According to the JD-R Model, stress and burnout are prevalent when job demands are high and job positives are low. Positive aspects of a job, on the other hand, can help to mitigate the impacts of high workloads and increase motivation and engagement.
The job demands-resources model (JD-R model) is an occupational stress model that proposes that strain is a reaction to an imbalance between the individual’s needs and the resources available to meet those demands. Other models of employee well-being, such as the demand-control model and the effort-reward imbalance model, were replaced by the JD-R.
As a result, the JD-R analyses organizations and workers under a wide range of working situations. Furthermore, the JD-R model incorporates both negative and positive indicators and outcomes of employee well-being, rather than focusing primarily on negative outcome factors (e.g., burnout, poor health, and repeated strain).
What is the demand for JD-R Job?
A brief list of assumptions/premises may be used to summarise the JD-R model:
Despite the fact that each occupation has its unique set of risk factors for job stress, these elements may be divided into two categories: job demands and job resources.
Demands of the job
Aspects of the work that demand continuous physical and/or psychological effort or abilities include those that are physical, psychological, social, or organizational. As a result, they come at a price in terms of physiological and/or psychological consequences. Workplace stress and emotional expectations are two examples.
Physical, psychological, social, or organizational elements of the workplace that are either: useful in accomplishing work goals; decrease job demands and related physiological and psychological costs; or promote personal growth, learning, and development. Career possibilities, supervisor guidance, position clarity, and autonomy are all examples.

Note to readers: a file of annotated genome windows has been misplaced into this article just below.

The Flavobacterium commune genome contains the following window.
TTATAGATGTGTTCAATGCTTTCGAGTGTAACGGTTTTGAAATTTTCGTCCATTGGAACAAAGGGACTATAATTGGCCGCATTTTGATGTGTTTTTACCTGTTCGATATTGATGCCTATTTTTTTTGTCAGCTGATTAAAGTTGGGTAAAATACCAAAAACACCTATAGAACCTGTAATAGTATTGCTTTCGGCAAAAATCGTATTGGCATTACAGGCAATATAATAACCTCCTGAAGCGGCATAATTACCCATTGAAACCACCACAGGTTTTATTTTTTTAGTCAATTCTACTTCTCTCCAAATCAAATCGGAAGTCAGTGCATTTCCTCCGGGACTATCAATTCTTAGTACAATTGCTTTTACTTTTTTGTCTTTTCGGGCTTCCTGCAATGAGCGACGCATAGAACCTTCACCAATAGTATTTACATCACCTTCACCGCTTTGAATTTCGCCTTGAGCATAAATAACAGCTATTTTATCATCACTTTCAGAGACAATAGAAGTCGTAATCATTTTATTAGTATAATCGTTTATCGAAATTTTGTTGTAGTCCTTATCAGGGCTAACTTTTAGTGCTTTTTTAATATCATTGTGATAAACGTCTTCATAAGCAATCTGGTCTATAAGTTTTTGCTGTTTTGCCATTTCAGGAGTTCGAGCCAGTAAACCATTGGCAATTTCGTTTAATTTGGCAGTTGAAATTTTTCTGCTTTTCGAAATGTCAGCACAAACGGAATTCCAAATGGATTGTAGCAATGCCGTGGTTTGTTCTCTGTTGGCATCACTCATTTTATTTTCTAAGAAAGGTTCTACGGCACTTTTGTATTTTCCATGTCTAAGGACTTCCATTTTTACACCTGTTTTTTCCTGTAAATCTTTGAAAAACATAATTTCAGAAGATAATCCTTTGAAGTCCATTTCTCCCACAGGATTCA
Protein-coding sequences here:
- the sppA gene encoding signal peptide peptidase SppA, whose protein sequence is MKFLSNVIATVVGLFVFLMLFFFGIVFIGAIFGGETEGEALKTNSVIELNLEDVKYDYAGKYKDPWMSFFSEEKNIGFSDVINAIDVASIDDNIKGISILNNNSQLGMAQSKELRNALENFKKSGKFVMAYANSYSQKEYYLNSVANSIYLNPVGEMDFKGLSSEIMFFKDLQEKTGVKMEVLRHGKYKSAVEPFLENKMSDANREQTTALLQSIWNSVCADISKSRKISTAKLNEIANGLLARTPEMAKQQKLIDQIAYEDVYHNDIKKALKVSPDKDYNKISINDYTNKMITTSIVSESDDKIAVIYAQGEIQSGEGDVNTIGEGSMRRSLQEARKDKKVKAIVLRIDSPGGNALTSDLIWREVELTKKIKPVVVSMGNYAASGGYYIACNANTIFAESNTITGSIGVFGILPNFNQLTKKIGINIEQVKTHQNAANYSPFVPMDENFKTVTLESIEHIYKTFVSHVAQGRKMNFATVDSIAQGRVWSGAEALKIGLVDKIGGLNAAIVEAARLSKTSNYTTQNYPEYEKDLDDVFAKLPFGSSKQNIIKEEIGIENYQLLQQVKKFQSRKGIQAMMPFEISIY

Workplace Resources vs. Personal Resources: The JD-R writers differentiate between workplace resources and personal resources.
In the development of occupational pressure and motivation, two separate underlying psychological processes play a role. The first is the physical and social resources that are available at work. Personal resources, on the other hand, are those that the employee brings with them. Self-efficacy and optimism are two of these personality characteristics. Employee well-being is mediated by both sorts of assets (e.g. engagement).
Consistent Job Strain’s Consequences
Poorly planned work or long-term job demands deplete employees’ mental and physical resources, resulting in health damage. As a result, energy may be depleted and health issues may arise.
The Effects of Having a Lot of Money and Personal Resources
Job resources exercise their motivational power through this mechanism, resulting in strong work engagement, minimal cynicism, and great performance. Job resources may motivate people in two ways: intrinsically and extrinsically.
Who invented the JD-R model?
In 2006, the Job Demands-Resources Model (JD-R model) was introduced as an alternative to the existing employee well-being models. Eva Demerouti and Arnold Bakker are the creators of the Job Demands-Resources Model. They released the results of a lengthy study in The Journal of Managerial Physiology.
What is the meaning of work engagement?
Work Engagement or a positive state of mind at work is described as positive behavior or a beneficial state of mind that leads to positive job-related results. Employees that are highly engaged at work are energized, committed, and completely involved in their job. Work engagement comes under the positive psychology tradition, which is a branch of psychology that focuses on strategies to improve welfare rather than diagnosing or treating mental illness.